Are you are the proud owner of a pet? Well, you aren't alone. According to the American Veterinary Medical Association (AVMA), approximately 36.5% of all U.S. households own a dog and 30.4% own a cat. There's nothing that compares to the unconditional love and loyalty offered by our furry friends. If you're planning to move, however, you'll need to take some basic precautions to ensure your dog or cat has a safe and enjoyable transition. Here are some moving tips for homeowners with pets
Moving Tips for Homeowners with Pets
Keep Pet Supplies Stored in a Safe Location
Moving is a hectic and stressful event. When you're busy packing boxes and trying to prepare furniture for the big day, you may inadvertently lose some important items, including pet supplies. Being that pet supplies such as food, medicine, a leash and crate are essential for your pet's well-being, however, you should store these items in a safe location where they won't get lost. It's not a bad idea to store these and other essential items in your car, as this eliminates the possibility of someone accidentally packing them.
Introduce Your Pet to His Soon-to-Be Home
Don't wait until the actual moving day to introduce your pet to his new home. You'll probably be too busy moving and unpacking boxes to calm and care for your pet, which can lead to increased anxiety. So, contact the seller to see if he or she will allow you to visit your soon-to-be home before this day, in which case you can also bring your pet. If you own a dog, walk him around the house on a leash so he can . If you own a cat, keep him in a carrier and take in different rooms in the house.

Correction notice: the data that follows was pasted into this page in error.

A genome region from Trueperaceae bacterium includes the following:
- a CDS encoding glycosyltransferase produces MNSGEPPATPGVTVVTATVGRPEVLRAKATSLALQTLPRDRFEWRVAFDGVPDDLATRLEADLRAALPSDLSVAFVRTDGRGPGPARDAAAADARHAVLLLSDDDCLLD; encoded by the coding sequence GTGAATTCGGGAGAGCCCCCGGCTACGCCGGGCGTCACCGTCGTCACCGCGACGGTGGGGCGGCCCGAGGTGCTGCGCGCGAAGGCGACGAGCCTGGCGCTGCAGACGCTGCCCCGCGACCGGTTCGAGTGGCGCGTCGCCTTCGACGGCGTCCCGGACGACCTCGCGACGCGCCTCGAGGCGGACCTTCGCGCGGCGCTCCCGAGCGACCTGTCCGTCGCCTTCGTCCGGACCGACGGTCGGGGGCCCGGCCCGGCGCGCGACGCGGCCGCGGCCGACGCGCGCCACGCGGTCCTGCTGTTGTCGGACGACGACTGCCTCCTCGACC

Pet-Proof Your Home
Of course, it's also a good idea to pet-proof your home. This involves identifying and removing potential hazards, including poisonous plants, toxins, exposed electrical cords, etc.
What About Renting?
If you're renting a home instead of buying, you'll need to check with the landlord beforehand to determine whether pets are allowed. Some landlords prohibit tenants from owning pets altogether, whereas others allow them if the tenant pays an additional "pet deposit" (usually non-refundable).
Additionally, you may find that some landlords are picky about which pets tenants can own, allowing smaller dogs and cats but prohibiting big ones. These are all things that you need to find out before you sign a lease, if you own a pet.
This article was brought to you by Premier Island Properties - A full service real estate firm serving Hilton Head Island and Bluffton, South Carolina. For more real estate news, information, and interesting facts about the Lowcountry, please visit our website.
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